The High Court has the power to transfer claims to the County Court under s.40(2) of the County Courts Act 1984. Masters of the Queen’s Bench Division are increasingly transferring data breach claims to the County Court (and awarding costs to the applicant) for low level compensation claims. The factors to consider for transfer are set out under CPR 30.3(2).
The key factors in a data breach case will most often be (a) the financial value; and (b) the complexity of a case. Media and Communications claims are typically (relatively) low value and the usual £100,000 value requirement for High Court claims is disapplied in respect of them. The complexity of proceedings may mean that the High Court is an appropriate venue, but will be fact sensitive. However, the court will keep in mind the question of proportionality to any damages and if there is any other non-monetary relief sought. Certainly, in circumstances where there is: (a) no substantial dispute as to fact; (b) liability is admitted; and (c) damages are capped at a low level and the only real question is quantum, the High Court will likely transfer the claim to the County Court.
Claims transferred to the County Court may also be appropriate for allocation to the small claims track. This has the benefit for defendants, certainly for claims where liability is admitted, of being a cost-free jurisdiction. Mr Justice Warby (as he was then) in Ameyaw v McGoldrick  EWHC 3035 (QB) noted that for a claim over non-compliance with a subject access request the High Court was not “even arguably the right forum” for such an action. The proportionate means of disposing of it was to transfer the matter to the small claims track of the County Court. The actual allocation of a claim is ordinarily left to the County Court.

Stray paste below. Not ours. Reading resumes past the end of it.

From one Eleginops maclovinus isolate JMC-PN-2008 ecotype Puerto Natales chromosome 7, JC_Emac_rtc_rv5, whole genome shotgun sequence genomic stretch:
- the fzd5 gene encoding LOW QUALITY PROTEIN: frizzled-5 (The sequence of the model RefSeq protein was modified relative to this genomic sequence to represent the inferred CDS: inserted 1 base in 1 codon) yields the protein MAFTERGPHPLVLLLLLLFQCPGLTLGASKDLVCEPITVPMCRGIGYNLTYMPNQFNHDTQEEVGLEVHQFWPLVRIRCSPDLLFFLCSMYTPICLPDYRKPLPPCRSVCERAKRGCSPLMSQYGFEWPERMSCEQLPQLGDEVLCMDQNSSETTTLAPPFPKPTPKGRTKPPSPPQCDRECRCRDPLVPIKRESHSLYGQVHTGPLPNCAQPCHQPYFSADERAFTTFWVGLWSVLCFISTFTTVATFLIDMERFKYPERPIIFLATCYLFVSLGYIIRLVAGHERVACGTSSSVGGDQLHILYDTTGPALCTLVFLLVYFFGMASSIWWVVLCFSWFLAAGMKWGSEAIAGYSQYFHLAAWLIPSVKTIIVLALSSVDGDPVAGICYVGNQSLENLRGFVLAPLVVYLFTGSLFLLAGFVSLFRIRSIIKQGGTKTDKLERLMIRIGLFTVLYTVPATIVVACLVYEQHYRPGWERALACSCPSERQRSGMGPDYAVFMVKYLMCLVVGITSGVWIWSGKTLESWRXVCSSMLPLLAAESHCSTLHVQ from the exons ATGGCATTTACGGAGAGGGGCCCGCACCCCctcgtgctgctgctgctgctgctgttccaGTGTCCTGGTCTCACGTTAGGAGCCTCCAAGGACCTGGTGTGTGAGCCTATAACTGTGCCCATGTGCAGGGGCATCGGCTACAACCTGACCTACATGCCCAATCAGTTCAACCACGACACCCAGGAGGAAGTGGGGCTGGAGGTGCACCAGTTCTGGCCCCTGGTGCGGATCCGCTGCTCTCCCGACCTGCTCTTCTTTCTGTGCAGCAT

One species of inadvertent data breach considered recently is that of a cyber-attack. Mr Justice Saini found in Warren v DSG Retail Limited  EWHC 2168 (QB) that misuse of private information and breach of confidence will never be appropriate causes of action in the event of such a breach. The only question is whether the security of the data was sufficient. In a data breach claim arising from a cyber-attack, therefore, an ATE premium would not be recoverable by a claimant.
All companies that have suffered an inadvertent data breach should be alive to the potential risks that arise from claimants inappropriately issuing in the High Court. The law in this area is also fast developing. The Supreme Court is due to hand down its judgment in Lloyd v Google which will reconsider loss of control damages. Further, following the recent increase in claims, it can be anticipated that there will be first instance judgments providing guidance on the de minimis threshold in the near future.